Russian banking tycoon Oleg Tinkov claims he was forced to go into hiding and sell his stake in the bank he founded after criticising the war in Ukraine and triggering a backlash from Vladimir Putin’s regime.

Tinkov says he sold his 35 per cent holding in TCS Group, which owns Tinkoff Bank, to Russian oligarch and mining titan Vladimir Potanin last week after Kremlin officials threatened to nationalise the bank unless it cut ties with the businessman.

Speaking to the Financial Times, 54-year old Tinkov, who is one of Russia’s few self-made entrepreneurs, said he was currently in an undisclosed location and fearing for his safety.

The businessman said he was hiring bodyguards, adding that he had survived leukaemia but “maybe now the Kremlin is going to kill me”.

On Thursday the bank announced that Tinkov sold his stake in TCS Group to Interros Capital, a firm run by Potanin, one of Russia’s richest men. The terms of the deal were not disclosed.

Potanin, who has not been sanctioned by the EU, US or the UK, also agreed to buy Rosbank from Société Générale in April. Potanin has been sanctioned by Canada.

Speaking to the Financial Times on Monday, Tinkov said he was forced into a “fire sale”. He believes that he sold his stake in the bank for around 3 per cent of its true value.

Tinkoff’s London-listed global depositary receipts — certificates that allow investors to bet on Russian stocks on global markets — had fallen from $112 in October to $3.19 when they were suspended in March.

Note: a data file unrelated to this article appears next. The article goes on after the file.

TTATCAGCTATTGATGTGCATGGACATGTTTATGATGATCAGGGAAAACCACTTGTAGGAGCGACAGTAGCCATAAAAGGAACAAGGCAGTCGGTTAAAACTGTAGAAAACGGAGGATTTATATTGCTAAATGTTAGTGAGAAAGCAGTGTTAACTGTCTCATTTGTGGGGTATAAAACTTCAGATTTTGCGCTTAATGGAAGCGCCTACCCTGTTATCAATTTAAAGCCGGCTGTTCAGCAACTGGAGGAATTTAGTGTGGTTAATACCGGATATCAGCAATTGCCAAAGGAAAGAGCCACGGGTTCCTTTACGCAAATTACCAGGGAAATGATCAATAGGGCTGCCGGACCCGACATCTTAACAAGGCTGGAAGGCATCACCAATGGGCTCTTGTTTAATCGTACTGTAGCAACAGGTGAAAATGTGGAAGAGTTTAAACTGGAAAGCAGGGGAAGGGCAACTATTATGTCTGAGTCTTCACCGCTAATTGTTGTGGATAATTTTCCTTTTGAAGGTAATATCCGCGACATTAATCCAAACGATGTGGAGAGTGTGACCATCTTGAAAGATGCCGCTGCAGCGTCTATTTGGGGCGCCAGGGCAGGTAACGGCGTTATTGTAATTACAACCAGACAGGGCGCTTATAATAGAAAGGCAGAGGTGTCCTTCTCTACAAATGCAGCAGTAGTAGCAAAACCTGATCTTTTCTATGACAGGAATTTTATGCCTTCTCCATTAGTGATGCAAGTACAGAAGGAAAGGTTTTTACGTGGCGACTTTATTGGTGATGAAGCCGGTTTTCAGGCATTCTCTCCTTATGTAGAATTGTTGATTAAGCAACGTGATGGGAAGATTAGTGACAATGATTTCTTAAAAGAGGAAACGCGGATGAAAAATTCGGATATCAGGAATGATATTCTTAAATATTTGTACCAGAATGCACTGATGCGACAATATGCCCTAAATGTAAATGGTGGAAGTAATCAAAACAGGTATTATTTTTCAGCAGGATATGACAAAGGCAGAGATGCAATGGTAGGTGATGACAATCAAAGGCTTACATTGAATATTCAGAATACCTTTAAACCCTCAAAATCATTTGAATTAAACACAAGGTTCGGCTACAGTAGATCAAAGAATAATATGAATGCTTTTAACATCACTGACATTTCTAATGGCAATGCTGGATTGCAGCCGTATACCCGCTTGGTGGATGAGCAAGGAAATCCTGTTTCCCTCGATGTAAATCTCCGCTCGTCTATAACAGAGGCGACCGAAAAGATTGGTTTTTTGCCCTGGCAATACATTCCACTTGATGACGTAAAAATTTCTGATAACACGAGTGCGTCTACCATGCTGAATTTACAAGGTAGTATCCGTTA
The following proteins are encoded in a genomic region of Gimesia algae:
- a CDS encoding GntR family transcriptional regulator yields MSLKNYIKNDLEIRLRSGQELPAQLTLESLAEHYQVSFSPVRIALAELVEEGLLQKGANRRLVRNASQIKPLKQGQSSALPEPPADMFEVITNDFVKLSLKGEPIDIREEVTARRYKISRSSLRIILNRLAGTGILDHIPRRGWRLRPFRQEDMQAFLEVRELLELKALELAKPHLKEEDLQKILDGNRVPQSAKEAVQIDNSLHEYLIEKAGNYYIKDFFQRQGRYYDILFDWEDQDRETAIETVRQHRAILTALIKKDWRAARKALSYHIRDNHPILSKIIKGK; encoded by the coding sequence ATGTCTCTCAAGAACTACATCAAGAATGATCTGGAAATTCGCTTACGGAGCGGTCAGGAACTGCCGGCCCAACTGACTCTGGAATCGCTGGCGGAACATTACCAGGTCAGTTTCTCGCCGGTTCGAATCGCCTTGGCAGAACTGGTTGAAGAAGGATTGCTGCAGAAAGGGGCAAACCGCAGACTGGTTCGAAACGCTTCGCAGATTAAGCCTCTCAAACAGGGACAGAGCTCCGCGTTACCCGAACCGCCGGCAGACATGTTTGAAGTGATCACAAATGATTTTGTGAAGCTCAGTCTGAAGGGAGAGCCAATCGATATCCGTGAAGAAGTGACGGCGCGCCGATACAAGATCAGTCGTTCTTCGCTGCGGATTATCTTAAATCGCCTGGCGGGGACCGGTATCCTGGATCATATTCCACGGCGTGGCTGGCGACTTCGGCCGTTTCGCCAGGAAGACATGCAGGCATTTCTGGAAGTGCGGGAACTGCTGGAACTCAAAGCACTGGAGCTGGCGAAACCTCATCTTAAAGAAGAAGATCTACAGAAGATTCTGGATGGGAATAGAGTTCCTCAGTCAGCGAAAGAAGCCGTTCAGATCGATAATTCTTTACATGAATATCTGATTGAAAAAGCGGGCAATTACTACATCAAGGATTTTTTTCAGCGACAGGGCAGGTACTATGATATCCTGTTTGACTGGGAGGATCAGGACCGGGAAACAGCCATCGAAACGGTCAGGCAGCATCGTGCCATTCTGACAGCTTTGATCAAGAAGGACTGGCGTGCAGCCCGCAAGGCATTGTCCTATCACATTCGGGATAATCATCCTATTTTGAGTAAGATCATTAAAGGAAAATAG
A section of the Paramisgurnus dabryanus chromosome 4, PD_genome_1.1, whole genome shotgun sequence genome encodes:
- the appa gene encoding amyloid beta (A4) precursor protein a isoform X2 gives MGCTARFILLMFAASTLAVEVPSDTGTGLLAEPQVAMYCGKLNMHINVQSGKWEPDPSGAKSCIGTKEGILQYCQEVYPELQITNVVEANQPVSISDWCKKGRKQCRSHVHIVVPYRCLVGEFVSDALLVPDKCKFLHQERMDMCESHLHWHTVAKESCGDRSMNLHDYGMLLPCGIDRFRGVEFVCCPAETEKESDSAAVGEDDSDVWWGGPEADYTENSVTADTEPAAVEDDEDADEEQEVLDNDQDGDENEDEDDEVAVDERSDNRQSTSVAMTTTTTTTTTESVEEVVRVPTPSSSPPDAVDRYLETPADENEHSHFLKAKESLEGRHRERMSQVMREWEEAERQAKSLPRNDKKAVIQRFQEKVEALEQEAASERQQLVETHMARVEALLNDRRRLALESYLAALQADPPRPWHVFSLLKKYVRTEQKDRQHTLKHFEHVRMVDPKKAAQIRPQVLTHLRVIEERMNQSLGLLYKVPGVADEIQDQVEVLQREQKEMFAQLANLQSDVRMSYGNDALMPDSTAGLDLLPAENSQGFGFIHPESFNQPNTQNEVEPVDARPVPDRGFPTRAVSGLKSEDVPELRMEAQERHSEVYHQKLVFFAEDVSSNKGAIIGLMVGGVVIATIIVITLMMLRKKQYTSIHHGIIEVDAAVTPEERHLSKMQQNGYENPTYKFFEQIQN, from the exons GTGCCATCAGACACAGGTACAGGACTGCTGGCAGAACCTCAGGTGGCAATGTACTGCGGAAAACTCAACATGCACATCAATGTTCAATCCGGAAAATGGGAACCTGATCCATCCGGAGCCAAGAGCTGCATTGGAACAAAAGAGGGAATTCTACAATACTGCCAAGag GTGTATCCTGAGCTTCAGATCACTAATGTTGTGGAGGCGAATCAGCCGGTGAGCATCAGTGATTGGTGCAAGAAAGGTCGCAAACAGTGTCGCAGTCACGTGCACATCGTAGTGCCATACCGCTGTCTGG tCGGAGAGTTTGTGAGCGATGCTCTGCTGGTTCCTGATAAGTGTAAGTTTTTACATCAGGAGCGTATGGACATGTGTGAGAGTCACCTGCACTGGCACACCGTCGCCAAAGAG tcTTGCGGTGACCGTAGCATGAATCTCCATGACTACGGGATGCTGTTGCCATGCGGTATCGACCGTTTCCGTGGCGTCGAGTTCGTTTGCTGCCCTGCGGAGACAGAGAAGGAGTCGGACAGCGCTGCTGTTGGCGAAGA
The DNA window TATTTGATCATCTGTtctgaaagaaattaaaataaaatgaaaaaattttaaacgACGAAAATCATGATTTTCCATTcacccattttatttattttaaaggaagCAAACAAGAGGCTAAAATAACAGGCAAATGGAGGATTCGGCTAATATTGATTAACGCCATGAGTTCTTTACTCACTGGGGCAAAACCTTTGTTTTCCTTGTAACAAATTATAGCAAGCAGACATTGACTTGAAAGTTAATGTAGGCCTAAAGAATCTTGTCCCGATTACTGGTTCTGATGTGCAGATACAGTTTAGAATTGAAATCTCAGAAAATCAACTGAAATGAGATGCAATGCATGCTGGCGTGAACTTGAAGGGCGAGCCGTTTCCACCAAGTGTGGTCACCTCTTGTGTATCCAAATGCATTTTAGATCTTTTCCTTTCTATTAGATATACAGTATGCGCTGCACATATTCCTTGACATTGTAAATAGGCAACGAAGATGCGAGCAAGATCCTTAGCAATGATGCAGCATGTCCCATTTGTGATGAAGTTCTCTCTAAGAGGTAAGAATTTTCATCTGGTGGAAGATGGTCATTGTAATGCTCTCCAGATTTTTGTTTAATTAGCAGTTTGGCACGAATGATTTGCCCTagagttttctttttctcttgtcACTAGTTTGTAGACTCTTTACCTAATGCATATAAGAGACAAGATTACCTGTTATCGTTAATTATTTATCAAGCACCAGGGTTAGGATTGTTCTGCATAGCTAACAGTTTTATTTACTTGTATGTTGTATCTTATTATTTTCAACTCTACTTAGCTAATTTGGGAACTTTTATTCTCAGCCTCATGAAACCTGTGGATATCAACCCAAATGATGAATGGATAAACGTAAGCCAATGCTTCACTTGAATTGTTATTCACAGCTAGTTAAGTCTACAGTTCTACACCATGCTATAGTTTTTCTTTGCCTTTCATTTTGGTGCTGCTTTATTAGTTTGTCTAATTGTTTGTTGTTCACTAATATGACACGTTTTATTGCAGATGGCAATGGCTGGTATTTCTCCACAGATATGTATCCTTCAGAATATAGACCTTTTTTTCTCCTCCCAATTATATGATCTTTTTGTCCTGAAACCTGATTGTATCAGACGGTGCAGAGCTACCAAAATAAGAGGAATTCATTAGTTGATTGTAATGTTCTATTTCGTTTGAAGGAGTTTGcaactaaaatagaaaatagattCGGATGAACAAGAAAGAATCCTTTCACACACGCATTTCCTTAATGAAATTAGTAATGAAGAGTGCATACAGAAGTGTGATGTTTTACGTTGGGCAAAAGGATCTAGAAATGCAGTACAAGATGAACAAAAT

Tinkov, who has amassed a multibillion-dollar fortune over multiple decades to become one of the country’s most high-profile entrepreneurs, has until now sought to put distance between himself and the Kremlin but stopped short of speaking out against Putin.

That approach changed last month when he authored a series of Instagram posts criticising the war in Ukraine. In one post Tinkov said: “I don’t see ANY beneficiary of this crazy war! Innocent people and soldiers are dying.” He added: “How will the army be good, if everything else in the country is shit and mired in [nepotism] and servility?” 

Just a handful of business leaders in Russia have spoken out against the war, and very few have used language as strong as Tinkov’s. Many have chosen to say they are against war in general. Tinkov, however, directed his critique specifically at Putin and at the Kremlin’s decision to invade Ukraine.

Putin has made it clear to the country’s oligarchs — including at a large meeting held in the Kremlin days after the outbreak of war — that they risked losing their businesses if they did not support the war.

Several people after that meeting said they felt powerless to affect Putin’s decision. In the decades since he first came to power, Putin has imposed his will on the oligarchs by responding to any criticism with reprisals, leaving them with vastly diminished influence.

Tinkoff, the bank Tinkov started in 2006, denied his characterisation of events and said there had been “no threats of any kind against the bank’s leadership”.

The Kremlin did not immediately respond to a request for comment. And a spokesperson for Potanin’s Interros investment vehicle declined to comment.

In March Tinkov was placed on the UK sanctions list and had his assets frozen as well as being barred from doing business with UK citizens and companies. He is also prevented from travelling to or from the UK.

The news of Tinkov’s claims were first reported by the New York Times.



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